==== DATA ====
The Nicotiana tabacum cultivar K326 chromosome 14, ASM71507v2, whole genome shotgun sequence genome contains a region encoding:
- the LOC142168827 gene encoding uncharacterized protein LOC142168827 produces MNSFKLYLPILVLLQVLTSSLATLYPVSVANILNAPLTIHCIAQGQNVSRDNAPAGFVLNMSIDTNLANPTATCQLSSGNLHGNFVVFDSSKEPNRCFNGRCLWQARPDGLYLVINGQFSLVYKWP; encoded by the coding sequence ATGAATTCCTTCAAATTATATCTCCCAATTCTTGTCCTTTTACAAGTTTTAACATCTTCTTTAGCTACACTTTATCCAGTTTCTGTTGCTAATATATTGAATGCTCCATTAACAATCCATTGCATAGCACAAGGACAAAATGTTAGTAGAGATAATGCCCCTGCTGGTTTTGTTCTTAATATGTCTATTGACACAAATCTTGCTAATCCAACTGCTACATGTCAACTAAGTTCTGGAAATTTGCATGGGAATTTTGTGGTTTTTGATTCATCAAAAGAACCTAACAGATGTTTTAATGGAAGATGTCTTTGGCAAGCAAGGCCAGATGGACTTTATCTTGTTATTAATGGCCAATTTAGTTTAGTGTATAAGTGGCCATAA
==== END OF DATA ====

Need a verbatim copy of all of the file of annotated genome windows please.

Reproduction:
The Nicotiana tabacum cultivar K326 chromosome 14, ASM71507v2, whole genome shotgun sequence genome contains a region encoding:
- the LOC142168827 gene encoding uncharacterized protein LOC142168827 produces MNSFKLYLPILVLLQVLTSSLATLYPVSVANILNAPLTIHCIAQGQNVSRDNAPAGFVLNMSIDTNLANPTATCQLSSGNLHGNFVVFDSSKEPNRCFNGRCLWQARPDGLYLVINGQFSLVYKWP; encoded by the coding sequence ATGAATTCCTTCAAATTATATCTCCCAATTCTTGTCCTTTTACAAGTTTTAACATCTTCTTTAGCTACACTTTATCCAGTTTCTGTTGCTAATATATTGAATGCTCCATTAACAATCCATTGCATAGCACAAGGACAAAATGTTAGTAGAGATAATGCCCCTGCTGGTTTTGTTCTTAATATGTCTATTGACACAAATCTTGCTAATCCAACTGCTACATGTCAACTAAGTTCTGGAAATTTGCATGGGAATTTTGTGGTTTTTGATTCATCAAAAGAACCTAACAGATGTTTTAATGGAAGATGTCTTTGGCAAGCAAGGCCAGATGGACTTTATCTTGTTATTAATGGCCAATTTAGTTTAGTGTATAAGTGGCCATAA